With AI, innovation is out-pacing the law

26 Mar 2018
The future isn’t tomorrow. It’s now. And you need to prepare yourself and your business.

The future isn’t tomorrow. It’s now. Because artificial intelligence (AI) is exploding across all industries. Technology companies are innovating so rapidly that even those companies that are not necessarily ‘tech companies’ are becoming more and more high tech in their delivery of goods and services.

As all innovators know, imitators, infringers, and appropriators are never far behind. What’s more, innovation is happening so quickly that policy-makers are being forced to anticipate issues that don’t necessarily exist yet.

The bottom line is that innovation is outpacing the law.

What is artificial intelligence (AI)?

AI is the theory and development of computer systems and software able to perform tasks normally requiring human intelligence, such as visual perception, speech recognition, decision-making, and translation between languages.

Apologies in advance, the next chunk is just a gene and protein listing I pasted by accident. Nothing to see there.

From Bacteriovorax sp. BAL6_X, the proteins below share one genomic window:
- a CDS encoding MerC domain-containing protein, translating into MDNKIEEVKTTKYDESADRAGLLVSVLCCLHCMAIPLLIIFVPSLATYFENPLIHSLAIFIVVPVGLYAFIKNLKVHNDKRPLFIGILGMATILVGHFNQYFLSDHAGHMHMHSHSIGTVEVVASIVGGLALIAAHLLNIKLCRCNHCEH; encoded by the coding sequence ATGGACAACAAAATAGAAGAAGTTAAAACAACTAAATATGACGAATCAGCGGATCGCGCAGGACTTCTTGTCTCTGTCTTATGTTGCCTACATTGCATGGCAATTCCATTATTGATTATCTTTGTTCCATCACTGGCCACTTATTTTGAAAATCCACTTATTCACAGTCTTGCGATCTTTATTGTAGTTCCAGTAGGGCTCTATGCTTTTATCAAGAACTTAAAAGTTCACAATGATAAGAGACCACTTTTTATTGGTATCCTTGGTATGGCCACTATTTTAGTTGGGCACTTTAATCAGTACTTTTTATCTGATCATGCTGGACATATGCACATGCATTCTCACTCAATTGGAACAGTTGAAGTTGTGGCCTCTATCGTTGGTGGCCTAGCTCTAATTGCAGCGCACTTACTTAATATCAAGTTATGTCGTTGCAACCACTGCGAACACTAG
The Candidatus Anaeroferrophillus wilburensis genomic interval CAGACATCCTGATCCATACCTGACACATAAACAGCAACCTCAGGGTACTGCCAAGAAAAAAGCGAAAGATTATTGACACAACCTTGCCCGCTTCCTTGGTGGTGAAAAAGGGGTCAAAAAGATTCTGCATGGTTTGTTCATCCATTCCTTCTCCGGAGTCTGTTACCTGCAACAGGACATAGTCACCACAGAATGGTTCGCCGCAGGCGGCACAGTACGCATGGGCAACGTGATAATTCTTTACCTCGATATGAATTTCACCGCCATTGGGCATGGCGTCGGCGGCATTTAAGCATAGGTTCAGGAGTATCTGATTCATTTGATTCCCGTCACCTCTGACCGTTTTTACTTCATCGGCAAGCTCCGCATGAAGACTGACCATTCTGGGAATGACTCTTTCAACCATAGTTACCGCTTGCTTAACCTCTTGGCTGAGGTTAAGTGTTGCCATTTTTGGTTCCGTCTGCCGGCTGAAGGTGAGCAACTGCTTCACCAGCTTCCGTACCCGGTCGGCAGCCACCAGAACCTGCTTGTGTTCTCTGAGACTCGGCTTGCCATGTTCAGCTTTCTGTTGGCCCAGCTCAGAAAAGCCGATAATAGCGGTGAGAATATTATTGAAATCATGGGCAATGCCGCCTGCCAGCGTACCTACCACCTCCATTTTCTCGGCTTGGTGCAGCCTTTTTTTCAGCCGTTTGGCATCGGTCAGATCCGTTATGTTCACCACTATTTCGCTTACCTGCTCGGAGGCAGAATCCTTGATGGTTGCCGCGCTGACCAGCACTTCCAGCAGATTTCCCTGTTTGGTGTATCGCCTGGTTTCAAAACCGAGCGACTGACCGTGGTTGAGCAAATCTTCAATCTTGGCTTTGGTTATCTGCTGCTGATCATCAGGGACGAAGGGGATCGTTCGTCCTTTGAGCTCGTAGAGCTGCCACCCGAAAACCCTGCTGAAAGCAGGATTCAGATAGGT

Usually, the effect of the implementation of these systems leads to speedier, more accurate and efficient results, making our lives easier – think Siri, Watson, Google, Amazon, Facebook and other social media analytics etc. These are all examples of AI that are impacting our daily lives (for better or worse) today.

Which intellectual property rights are affected by AI?

Well, pretty much all of them. From patents, where software inventions, which are the product of the theoretical implementation and development of computer systems in replacing actions normally conducted by humans, to designs, where either aesthetic or functional features of the AI could be protected, to trade marks and copyright. This piece will focus on copyright and the implications of AI, as computer programs are specifically included as a type of copyright work protected in terms of the Copyright Act.

Who owns the copyright?

On top of the obvious issue of warp speed and the possibility of time travel, the question of who owns the copyright to machine-generated works, and to the machine itself, is as complex and complicated as understanding the algorithms behind them.

To illustrate, AI reduces the role of the human being in the creative/innovative process to the extent that some of the historic concepts and principles of intellectual property law simply no longer apply – or, at least, will have to be interpreted differently in future.